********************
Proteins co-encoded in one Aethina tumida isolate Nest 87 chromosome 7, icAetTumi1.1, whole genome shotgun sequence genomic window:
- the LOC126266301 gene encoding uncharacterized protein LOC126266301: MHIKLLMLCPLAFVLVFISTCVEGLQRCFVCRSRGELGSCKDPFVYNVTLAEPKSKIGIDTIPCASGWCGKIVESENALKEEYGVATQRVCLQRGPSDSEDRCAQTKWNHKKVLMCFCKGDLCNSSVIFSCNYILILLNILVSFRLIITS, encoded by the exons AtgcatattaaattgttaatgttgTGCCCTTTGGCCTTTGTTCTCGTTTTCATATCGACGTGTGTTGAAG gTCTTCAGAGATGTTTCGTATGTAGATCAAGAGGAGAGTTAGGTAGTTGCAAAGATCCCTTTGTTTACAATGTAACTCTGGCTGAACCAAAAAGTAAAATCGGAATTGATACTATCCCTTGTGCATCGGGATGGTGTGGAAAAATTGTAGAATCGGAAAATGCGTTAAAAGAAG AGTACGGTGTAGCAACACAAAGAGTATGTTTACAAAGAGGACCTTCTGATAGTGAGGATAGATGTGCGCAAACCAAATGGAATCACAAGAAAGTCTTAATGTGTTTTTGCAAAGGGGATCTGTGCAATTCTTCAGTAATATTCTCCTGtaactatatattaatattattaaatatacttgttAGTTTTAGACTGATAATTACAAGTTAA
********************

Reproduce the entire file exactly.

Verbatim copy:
Proteins co-encoded in one Aethina tumida isolate Nest 87 chromosome 7, icAetTumi1.1, whole genome shotgun sequence genomic window:
- the LOC126266301 gene encoding uncharacterized protein LOC126266301: MHIKLLMLCPLAFVLVFISTCVEGLQRCFVCRSRGELGSCKDPFVYNVTLAEPKSKIGIDTIPCASGWCGKIVESENALKEEYGVATQRVCLQRGPSDSEDRCAQTKWNHKKVLMCFCKGDLCNSSVIFSCNYILILLNILVSFRLIITS, encoded by the exons AtgcatattaaattgttaatgttgTGCCCTTTGGCCTTTGTTCTCGTTTTCATATCGACGTGTGTTGAAG gTCTTCAGAGATGTTTCGTATGTAGATCAAGAGGAGAGTTAGGTAGTTGCAAAGATCCCTTTGTTTACAATGTAACTCTGGCTGAACCAAAAAGTAAAATCGGAATTGATACTATCCCTTGTGCATCGGGATGGTGTGGAAAAATTGTAGAATCGGAAAATGCGTTAAAAGAAG AGTACGGTGTAGCAACACAAAGAGTATGTTTACAAAGAGGACCTTCTGATAGTGAGGATAGATGTGCGCAAACCAAATGGAATCACAAGAAAGTCTTAATGTGTTTTTGCAAAGGGGATCTGTGCAATTCTTCAGTAATATTCTCCTGtaactatatattaatattattaaatatacttgttAGTTTTAGACTGATAATTACAAGTTAA